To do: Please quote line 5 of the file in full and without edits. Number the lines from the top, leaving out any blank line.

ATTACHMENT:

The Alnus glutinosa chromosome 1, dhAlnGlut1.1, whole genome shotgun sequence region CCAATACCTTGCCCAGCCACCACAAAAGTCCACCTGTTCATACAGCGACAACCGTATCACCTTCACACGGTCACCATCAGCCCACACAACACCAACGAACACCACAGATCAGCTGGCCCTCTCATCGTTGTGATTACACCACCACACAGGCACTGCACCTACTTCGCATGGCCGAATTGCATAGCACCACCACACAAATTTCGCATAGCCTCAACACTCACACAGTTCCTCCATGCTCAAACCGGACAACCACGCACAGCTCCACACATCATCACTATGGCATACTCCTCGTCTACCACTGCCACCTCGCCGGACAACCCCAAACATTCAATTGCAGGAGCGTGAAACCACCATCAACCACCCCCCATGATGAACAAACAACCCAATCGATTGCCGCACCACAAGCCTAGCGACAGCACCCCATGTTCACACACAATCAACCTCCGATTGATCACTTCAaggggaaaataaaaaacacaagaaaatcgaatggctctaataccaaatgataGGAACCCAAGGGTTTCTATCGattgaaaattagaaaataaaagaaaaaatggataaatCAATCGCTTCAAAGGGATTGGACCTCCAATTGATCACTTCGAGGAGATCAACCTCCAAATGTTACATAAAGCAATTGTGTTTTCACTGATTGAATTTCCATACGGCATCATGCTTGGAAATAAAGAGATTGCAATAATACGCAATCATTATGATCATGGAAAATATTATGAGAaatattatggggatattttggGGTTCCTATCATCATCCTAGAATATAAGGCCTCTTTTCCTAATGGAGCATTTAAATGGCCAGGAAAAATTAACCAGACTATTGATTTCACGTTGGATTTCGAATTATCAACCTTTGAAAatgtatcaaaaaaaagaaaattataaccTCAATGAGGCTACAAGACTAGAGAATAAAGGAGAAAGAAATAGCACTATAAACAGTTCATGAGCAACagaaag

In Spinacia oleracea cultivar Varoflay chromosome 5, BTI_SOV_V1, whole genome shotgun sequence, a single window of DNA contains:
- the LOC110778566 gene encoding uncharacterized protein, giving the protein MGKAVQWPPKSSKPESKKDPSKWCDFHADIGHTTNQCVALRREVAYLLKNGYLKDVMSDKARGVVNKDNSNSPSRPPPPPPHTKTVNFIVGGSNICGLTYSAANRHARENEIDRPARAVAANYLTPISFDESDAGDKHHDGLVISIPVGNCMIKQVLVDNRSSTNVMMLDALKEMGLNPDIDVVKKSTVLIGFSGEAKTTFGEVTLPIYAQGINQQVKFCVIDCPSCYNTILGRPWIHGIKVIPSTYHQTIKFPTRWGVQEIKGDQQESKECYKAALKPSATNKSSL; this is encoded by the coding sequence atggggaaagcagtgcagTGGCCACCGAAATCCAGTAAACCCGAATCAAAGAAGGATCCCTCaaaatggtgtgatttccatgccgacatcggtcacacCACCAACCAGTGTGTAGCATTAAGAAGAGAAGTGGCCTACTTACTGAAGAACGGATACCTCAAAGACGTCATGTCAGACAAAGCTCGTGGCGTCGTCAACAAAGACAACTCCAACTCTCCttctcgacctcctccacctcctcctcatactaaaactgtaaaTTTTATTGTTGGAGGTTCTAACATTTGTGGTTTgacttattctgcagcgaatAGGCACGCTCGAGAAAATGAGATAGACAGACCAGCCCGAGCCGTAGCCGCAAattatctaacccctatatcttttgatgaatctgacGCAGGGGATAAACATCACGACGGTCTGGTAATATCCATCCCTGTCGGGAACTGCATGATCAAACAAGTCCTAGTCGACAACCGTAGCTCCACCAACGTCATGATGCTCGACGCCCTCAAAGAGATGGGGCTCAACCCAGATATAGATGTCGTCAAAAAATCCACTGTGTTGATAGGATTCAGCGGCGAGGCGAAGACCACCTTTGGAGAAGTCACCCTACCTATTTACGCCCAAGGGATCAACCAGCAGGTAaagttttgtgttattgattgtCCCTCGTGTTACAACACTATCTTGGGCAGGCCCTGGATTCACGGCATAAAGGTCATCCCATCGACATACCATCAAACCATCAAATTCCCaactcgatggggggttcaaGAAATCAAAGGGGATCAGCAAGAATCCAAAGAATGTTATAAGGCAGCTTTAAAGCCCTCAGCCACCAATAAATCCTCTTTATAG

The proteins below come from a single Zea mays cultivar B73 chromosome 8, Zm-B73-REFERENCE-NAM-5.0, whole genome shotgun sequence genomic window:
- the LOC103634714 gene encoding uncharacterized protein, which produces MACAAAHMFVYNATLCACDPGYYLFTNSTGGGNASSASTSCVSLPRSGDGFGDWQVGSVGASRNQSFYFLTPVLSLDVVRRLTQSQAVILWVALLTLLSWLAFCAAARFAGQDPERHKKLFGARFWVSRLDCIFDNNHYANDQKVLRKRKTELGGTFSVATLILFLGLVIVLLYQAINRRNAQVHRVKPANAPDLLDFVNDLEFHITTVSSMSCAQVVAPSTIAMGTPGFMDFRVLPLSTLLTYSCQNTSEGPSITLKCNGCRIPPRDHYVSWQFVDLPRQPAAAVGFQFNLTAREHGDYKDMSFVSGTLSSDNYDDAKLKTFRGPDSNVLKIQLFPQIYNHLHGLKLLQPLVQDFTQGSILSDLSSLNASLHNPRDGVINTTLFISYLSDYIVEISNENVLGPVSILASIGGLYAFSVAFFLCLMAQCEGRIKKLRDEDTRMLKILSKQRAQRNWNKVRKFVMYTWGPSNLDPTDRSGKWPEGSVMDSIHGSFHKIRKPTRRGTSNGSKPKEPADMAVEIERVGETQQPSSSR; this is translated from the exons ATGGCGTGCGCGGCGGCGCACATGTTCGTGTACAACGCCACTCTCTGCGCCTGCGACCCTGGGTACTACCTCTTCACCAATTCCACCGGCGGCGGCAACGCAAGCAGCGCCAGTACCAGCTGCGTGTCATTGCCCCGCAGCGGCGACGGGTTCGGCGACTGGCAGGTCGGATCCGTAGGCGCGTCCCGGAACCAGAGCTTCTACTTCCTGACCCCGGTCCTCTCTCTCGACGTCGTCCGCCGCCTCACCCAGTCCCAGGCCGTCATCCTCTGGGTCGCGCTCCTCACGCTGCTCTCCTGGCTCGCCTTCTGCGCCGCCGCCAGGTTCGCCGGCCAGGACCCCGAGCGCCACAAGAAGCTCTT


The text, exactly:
- the LOC103634714 gene encoding uncharacterized protein, which produces MACAAAHMFVYNATLCACDPGYYLFTNSTGGGNASSASTSCVSLPRSGDGFGDWQVGSVGASRNQSFYFLTPVLSLDVVRRLTQSQAVILWVALLTLLSWLAFCAAARFAGQDPERHKKLFGARFWVSRLDCIFDNNHYANDQKVLRKRKTELGGTFSVATLILFLGLVIVLLYQAINRRNAQVHRVKPANAPDLLDFVNDLEFHITTVSSMSCAQVVAPSTIAMGTPGFMDFRVLPLSTLLTYSCQNTSEGPSITLKCNGCRIPPRDHYVSWQFVDLPRQPAAAVGFQFNLTAREHGDYKDMSFVSGTLSSDNYDDAKLKTFRGPDSNVLKIQLFPQIYNHLHGLKLLQPLVQDFTQGSILSDLSSLNASLHNPRDGVINTTLFISYLSDYIVEISNENVLGPVSILASIGGLYAFSVAFFLCLMAQCEGRIKKLRDEDTRMLKILSKQRAQRNWNKVRKFVMYTWGPSNLDPTDRSGKWPEGSVMDSIHGSFHKIRKPTRRGTSNGSKPKEPADMAVEIERVGETQQPSSSR; this is translated from the exons ATGGCGTGCGCGGCGGCGCACATGTTCGTGTACAACGCCACTCTCTGCGCCTGCGACCCTGGGTACTACCTCTTCACCAATTCCACCGGCGGCGGCAACGCAAGCAGCGCCAGTACCAGCTGCGTGTCATTGCCCCGCAGCGGCGACGGGTTCGGCGACTGGCAGGTCGGATCCGTAGGCGCGTCCCGGAACCAGAGCTTCTACTTCCTGACCCCGGTCCTCTCTCTCGACGTCGTCCGCCGCCTCACCCAGTCCCAGGCCGTCATCCTCTGGGTCGCGCTCCTCACGCTGCTCTCCTGGCTCGCCTTCTGCGCCGCCGCCAGGTTCGCCGGCCAGGACCCCGAGCGCCACAAGAAGCTCTT